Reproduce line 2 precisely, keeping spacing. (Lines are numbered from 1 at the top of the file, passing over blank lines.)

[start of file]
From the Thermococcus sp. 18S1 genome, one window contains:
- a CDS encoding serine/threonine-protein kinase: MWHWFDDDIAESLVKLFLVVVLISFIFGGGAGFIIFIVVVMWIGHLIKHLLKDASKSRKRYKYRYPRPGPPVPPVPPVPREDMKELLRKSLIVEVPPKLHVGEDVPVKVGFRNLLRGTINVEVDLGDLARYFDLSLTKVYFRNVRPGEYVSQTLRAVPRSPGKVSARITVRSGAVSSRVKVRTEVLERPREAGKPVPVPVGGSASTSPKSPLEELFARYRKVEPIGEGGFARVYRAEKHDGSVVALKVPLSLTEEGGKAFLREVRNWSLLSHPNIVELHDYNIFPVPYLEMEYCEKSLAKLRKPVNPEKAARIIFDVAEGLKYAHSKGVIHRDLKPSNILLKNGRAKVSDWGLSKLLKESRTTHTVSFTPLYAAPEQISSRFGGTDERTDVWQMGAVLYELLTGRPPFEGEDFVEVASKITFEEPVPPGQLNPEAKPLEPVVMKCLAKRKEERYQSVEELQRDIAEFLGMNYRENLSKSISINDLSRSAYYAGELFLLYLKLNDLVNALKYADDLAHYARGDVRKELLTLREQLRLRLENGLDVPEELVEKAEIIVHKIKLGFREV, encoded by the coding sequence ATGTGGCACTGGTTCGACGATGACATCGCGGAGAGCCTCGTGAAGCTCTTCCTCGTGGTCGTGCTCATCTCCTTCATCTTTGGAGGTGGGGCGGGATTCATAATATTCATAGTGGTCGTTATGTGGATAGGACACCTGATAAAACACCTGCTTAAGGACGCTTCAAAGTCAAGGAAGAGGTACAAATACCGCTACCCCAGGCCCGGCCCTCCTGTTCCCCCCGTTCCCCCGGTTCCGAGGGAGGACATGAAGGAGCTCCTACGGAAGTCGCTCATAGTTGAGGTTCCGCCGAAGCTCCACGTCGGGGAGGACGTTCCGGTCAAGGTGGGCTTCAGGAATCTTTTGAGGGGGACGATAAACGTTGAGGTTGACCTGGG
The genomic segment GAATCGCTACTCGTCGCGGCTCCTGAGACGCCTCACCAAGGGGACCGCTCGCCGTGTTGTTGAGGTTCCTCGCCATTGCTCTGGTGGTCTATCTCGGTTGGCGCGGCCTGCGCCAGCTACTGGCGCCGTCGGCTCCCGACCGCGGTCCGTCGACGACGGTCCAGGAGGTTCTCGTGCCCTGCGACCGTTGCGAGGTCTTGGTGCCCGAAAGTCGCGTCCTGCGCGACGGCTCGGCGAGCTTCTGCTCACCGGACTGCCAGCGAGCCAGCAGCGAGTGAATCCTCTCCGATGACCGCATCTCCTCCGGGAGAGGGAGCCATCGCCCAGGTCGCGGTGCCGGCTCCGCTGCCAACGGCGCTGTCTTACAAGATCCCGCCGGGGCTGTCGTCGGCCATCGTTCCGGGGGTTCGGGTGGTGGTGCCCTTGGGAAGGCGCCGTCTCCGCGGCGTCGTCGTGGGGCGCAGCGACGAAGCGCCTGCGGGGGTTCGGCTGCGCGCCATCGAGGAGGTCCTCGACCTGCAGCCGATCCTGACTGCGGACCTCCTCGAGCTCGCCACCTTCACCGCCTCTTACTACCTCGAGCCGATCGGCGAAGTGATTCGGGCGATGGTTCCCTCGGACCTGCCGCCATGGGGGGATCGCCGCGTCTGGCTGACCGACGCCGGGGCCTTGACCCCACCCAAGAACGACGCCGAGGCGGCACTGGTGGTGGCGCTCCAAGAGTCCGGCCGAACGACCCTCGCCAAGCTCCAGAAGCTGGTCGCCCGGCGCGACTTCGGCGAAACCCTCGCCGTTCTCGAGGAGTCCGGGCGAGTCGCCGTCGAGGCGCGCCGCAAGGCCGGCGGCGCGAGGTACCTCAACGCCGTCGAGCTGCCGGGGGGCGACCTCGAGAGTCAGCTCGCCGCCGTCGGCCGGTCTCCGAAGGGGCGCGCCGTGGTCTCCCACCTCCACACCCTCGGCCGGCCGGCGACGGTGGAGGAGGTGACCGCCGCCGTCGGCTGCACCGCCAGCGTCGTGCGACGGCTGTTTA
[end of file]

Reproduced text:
- a CDS encoding serine/threonine-protein kinase: MWHWFDDDIAESLVKLFLVVVLISFIFGGGAGFIIFIVVVMWIGHLIKHLLKDASKSRKRYKYRYPRPGPPVPPVPPVPREDMKELLRKSLIVEVPPKLHVGEDVPVKVGFRNLLRGTINVEVDLGDLARYFDLSLTKVYFRNVRPGEYVSQTLRAVPRSPGKVSARITVRSGAVSSRVKVRTEVLERPREAGKPVPVPVGGSASTSPKSPLEELFARYRKVEPIGEGGFARVYRAEKHDGSVVALKVPLSLTEEGGKAFLREVRNWSLLSHPNIVELHDYNIFPVPYLEMEYCEKSLAKLRKPVNPEKAARIIFDVAEGLKYAHSKGVIHRDLKPSNILLKNGRAKVSDWGLSKLLKESRTTHTVSFTPLYAAPEQISSRFGGTDERTDVWQMGAVLYELLTGRPPFEGEDFVEVASKITFEEPVPPGQLNPEAKPLEPVVMKCLAKRKEERYQSVEELQRDIAEFLGMNYRENLSKSISINDLSRSAYYAGELFLLYLKLNDLVNALKYADDLAHYARGDVRKELLTLREQLRLRLENGLDVPEELVEKAEIIVHKIKLGFREV, encoded by the coding sequence ATGTGGCACTGGTTCGACGATGACATCGCGGAGAGCCTCGTGAAGCTCTTCCTCGTGGTCGTGCTCATCTCCTTCATCTTTGGAGGTGGGGCGGGATTCATAATATTCATAGTGGTCGTTATGTGGATAGGACACCTGATAAAACACCTGCTTAAGGACGCTTCAAAGTCAAGGAAGAGGTACAAATACCGCTACCCCAGGCCCGGCCCTCCTGTTCCCCCCGTTCCCCCGGTTCCGAGGGAGGACATGAAGGAGCTCCTACGGAAGTCGCTCATAGTTGAGGTTCCGCCGAAGCTCCACGTCGGGGAGGACGTTCCGGTCAAGGTGGGCTTCAGGAATCTTTTGAGGGGGACGATAAACGTTGAGGTTGACCTGGG